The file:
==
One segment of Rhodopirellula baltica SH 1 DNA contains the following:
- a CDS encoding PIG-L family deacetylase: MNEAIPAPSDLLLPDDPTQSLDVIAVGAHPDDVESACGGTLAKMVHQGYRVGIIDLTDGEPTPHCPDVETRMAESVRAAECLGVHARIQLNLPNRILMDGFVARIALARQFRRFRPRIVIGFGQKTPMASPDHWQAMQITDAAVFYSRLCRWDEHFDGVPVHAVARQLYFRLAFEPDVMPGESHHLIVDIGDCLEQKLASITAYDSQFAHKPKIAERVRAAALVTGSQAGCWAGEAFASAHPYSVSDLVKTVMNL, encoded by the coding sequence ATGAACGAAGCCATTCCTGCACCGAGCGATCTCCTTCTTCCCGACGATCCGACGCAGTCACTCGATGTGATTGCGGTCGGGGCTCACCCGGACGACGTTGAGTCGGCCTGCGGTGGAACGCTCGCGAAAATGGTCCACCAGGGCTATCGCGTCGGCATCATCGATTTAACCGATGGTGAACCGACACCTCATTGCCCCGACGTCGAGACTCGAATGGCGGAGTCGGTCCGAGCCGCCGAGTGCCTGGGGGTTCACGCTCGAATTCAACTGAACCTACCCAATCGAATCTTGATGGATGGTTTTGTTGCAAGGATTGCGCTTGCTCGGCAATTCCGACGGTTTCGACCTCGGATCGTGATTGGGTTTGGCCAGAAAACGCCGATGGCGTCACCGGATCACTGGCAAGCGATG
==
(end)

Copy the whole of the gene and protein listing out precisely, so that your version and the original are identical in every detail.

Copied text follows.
One segment of Rhodopirellula baltica SH 1 DNA contains the following:
- a CDS encoding PIG-L family deacetylase: MNEAIPAPSDLLLPDDPTQSLDVIAVGAHPDDVESACGGTLAKMVHQGYRVGIIDLTDGEPTPHCPDVETRMAESVRAAECLGVHARIQLNLPNRILMDGFVARIALARQFRRFRPRIVIGFGQKTPMASPDHWQAMQITDAAVFYSRLCRWDEHFDGVPVHAVARQLYFRLAFEPDVMPGESHHLIVDIGDCLEQKLASITAYDSQFAHKPKIAERVRAAALVTGSQAGCWAGEAFASAHPYSVSDLVKTVMNL, encoded by the coding sequence ATGAACGAAGCCATTCCTGCACCGAGCGATCTCCTTCTTCCCGACGATCCGACGCAGTCACTCGATGTGATTGCGGTCGGGGCTCACCCGGACGACGTTGAGTCGGCCTGCGGTGGAACGCTCGCGAAAATGGTCCACCAGGGCTATCGCGTCGGCATCATCGATTTAACCGATGGTGAACCGACACCTCATTGCCCCGACGTCGAGACTCGAATGGCGGAGTCGGTCCGAGCCGCCGAGTGCCTGGGGGTTCACGCTCGAATTCAACTGAACCTACCCAATCGAATCTTGATGGATGGTTTTGTTGCAAGGATTGCGCTTGCTCGGCAATTCCGACGGTTTCGACCTCGGATCGTGATTGGGTTTGGCCAGAAAACGCCGATGGCGTCACCGGATCACTGGCAAGCGATG